I started to pack things back into the kitchen (first things first: the coffee pot!!). But then I got hungry and my daughter came home with my car. “You know what I’ve been craving?” I said to her, as she and I would be the only ones home for dinner. “French Toast!” Her eyes got big as pancakes and she said, “and sausage?”

So I cooked in my cleaned up kitchen and today I kept bringing things into the kitchen bit by little bit. (I’m actually wondering if I can keep things where they are until I need them and at the end of a few months, give away what I haven’t used–what do you think of that strategy? Other than it leaves the rest of my house in utter disarray, I kind of like that idea. A lot.)

I was driving back from a doctor’s appointment and knew I needed to get home so my daughter could use my car to get to work and I was daydreaming about what I might cook for myself for dinner. (Daughter at work, husband away again.) I remembered the seven uncooked breakfast sausage links and the apples still in the crisper since before the kitchen got torn up. And it came to me: sausage and apple hash.

This has been a favorite fall meal-in-a-dish dinner in our home for several years. The recipe varies based on what I have in the kitchen, but since I didn’t have much else in the house, I made a beeline to the produce section of my grocery store. I grabbed a red pepper, celery, 4 red potatoes, a head of garlic and a yellow onion. (I then bought some Halloween candy, but that’s only because I’m not sure I’ll get to making the cookies I plan on making after I clean up my kitchen, again.)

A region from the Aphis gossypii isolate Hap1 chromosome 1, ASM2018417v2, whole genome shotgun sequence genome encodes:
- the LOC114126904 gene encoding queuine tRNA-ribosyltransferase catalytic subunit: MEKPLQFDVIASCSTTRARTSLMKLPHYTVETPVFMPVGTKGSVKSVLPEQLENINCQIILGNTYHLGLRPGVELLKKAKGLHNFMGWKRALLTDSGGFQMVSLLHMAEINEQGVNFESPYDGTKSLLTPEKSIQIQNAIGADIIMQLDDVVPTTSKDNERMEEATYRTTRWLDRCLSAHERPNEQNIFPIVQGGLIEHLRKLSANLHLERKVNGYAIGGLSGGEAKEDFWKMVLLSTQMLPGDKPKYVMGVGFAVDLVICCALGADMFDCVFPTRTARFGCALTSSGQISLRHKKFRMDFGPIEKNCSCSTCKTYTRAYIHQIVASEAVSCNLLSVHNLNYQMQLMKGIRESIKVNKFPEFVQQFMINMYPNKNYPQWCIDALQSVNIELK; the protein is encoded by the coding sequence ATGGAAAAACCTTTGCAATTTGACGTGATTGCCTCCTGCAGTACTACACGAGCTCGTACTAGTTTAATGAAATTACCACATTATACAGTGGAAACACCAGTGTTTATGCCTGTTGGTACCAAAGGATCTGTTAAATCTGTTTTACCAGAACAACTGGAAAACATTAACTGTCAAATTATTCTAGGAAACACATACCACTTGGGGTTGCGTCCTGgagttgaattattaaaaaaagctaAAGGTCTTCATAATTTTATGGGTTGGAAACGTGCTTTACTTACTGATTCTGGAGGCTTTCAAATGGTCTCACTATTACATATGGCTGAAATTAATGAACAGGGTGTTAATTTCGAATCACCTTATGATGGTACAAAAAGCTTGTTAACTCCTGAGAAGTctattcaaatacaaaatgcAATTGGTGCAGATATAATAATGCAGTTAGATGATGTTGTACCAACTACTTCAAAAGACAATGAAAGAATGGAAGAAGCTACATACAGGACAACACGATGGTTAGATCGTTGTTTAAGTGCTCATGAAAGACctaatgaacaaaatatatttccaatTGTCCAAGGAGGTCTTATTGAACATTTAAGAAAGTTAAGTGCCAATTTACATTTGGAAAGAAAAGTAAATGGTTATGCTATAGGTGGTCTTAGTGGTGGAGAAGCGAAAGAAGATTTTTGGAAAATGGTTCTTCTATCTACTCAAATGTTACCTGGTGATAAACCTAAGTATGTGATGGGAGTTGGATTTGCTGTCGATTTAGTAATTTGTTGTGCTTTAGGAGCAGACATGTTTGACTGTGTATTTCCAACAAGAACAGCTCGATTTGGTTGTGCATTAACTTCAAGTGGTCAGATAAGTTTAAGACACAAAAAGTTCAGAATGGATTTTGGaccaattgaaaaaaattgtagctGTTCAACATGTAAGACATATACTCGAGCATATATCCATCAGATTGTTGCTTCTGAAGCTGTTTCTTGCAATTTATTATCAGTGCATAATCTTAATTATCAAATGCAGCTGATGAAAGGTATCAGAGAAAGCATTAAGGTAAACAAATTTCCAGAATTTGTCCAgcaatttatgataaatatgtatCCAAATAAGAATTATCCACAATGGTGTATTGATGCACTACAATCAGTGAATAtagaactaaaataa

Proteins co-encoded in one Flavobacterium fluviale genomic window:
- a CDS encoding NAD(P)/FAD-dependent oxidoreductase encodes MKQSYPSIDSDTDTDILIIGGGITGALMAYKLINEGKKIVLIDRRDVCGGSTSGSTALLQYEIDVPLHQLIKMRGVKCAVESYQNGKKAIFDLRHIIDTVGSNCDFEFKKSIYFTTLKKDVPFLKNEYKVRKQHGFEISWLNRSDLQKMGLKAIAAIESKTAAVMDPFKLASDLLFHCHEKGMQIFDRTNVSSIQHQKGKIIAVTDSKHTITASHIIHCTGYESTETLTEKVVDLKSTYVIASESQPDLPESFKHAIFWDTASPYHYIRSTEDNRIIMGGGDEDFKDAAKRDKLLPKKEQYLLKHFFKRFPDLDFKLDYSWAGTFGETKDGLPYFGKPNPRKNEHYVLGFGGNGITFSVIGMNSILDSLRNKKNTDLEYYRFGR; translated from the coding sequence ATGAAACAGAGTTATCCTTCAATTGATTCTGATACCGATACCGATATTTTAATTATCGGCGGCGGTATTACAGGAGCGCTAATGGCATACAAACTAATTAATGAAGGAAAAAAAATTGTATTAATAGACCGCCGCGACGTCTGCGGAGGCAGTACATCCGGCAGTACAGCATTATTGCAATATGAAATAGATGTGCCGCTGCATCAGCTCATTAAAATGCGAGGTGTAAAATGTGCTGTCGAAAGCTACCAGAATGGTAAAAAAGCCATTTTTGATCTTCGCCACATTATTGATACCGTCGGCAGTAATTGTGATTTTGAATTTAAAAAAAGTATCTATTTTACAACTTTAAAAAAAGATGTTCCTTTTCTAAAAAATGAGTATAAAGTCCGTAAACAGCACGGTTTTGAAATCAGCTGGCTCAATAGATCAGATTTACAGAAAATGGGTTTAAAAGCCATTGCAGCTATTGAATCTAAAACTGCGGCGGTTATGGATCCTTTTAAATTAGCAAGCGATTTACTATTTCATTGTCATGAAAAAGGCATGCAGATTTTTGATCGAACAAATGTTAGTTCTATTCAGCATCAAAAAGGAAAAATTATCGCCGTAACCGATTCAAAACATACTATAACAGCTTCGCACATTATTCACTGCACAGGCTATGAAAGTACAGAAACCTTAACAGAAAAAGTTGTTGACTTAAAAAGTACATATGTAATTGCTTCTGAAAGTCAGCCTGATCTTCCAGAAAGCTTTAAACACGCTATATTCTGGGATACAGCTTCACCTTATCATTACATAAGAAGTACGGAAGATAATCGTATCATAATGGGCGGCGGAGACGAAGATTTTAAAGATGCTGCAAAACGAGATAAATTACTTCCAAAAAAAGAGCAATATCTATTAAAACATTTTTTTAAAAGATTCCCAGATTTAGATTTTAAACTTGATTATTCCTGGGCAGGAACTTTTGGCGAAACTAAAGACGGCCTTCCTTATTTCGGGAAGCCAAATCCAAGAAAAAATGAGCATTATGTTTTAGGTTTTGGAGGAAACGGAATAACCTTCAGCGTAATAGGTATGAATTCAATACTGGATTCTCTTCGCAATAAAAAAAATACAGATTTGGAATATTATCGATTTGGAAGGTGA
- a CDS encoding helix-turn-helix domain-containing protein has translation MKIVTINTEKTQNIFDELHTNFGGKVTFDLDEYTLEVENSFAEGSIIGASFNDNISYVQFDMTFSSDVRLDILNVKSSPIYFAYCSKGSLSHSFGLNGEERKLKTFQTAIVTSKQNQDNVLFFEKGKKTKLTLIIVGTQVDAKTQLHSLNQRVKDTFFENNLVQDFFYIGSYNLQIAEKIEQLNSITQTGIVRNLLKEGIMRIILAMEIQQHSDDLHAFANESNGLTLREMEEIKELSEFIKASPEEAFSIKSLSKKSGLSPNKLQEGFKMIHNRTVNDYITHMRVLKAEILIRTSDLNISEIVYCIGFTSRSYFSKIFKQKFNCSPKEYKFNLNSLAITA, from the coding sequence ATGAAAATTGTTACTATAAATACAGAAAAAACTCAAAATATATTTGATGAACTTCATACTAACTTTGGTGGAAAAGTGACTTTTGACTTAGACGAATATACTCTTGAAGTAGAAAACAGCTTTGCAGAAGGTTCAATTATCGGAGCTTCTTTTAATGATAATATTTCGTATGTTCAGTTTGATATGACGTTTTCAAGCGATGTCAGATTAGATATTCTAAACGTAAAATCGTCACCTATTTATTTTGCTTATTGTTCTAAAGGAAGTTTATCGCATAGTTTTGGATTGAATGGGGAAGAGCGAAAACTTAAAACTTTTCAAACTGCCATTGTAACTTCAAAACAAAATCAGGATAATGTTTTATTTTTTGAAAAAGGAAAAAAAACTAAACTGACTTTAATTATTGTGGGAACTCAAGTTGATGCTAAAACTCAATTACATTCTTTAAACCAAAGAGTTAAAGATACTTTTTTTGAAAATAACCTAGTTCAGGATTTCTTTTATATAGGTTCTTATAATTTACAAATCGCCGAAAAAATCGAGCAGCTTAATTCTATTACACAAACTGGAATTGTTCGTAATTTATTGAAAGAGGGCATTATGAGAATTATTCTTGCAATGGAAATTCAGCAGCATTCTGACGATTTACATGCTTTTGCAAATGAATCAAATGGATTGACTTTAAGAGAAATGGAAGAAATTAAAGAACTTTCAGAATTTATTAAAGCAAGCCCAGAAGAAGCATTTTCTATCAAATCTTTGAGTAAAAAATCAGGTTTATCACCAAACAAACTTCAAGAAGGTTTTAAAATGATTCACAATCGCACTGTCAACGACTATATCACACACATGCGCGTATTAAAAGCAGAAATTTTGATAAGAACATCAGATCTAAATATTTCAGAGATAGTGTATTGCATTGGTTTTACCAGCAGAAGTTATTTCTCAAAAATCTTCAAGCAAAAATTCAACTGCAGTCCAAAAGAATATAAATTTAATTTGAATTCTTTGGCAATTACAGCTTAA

And here is how the hash came together:

I roughly “chopped” the sausage links and threw them in my trusty cast iron skillet which was well seasoned so didn’t require any additional fat. While it browned, I chopped about a third of that very large onion and threw that in with the sausage and let those brown and sweat together while I diced the potatoes and put them in a bowl.  About the time I was done dicing, the sausage was browned, so I removed it and the onions from the pan and added about 2 TBS of butter to the hot pan. Because … butter. (Oh, I missed you, butter.)

I added the diced potatoes to the buttery pan, threw a little salt and pepper on and tossed them around the pan til everything was well coated.  While the potatoes cooked, I chopped up the red pepper, the celery, and minced two large cloves of garlic. I put the garlic in with the potatoes which I stirred often while I was chopping the other things.

Once the potatoes were fairly browned, I added the sausage and onion back to them and then threw in the other vegetables. I added in another TBS of butter because, butter. Duh. I stirred it all up again and let it all sizzle and pop while I chopped up one apple (smallish). I leave the skins on mostly because I’m lazy and hate skinning apples. Once they were chopped, I threw the apple on top of everything and gave it another good stir and let it sit for a bit. (Not too long cuz I was starving. Well, not starving, but rather hungry.)

I added a little more salt and peeper and then I just ate it.

If my kitchen was totally unpacked, I might have added a little sage, cinnamon and/or nutmeg to get that full-on, in-your-face fall feeling, but I thoroughly enjoyed the taste of this as it turned out.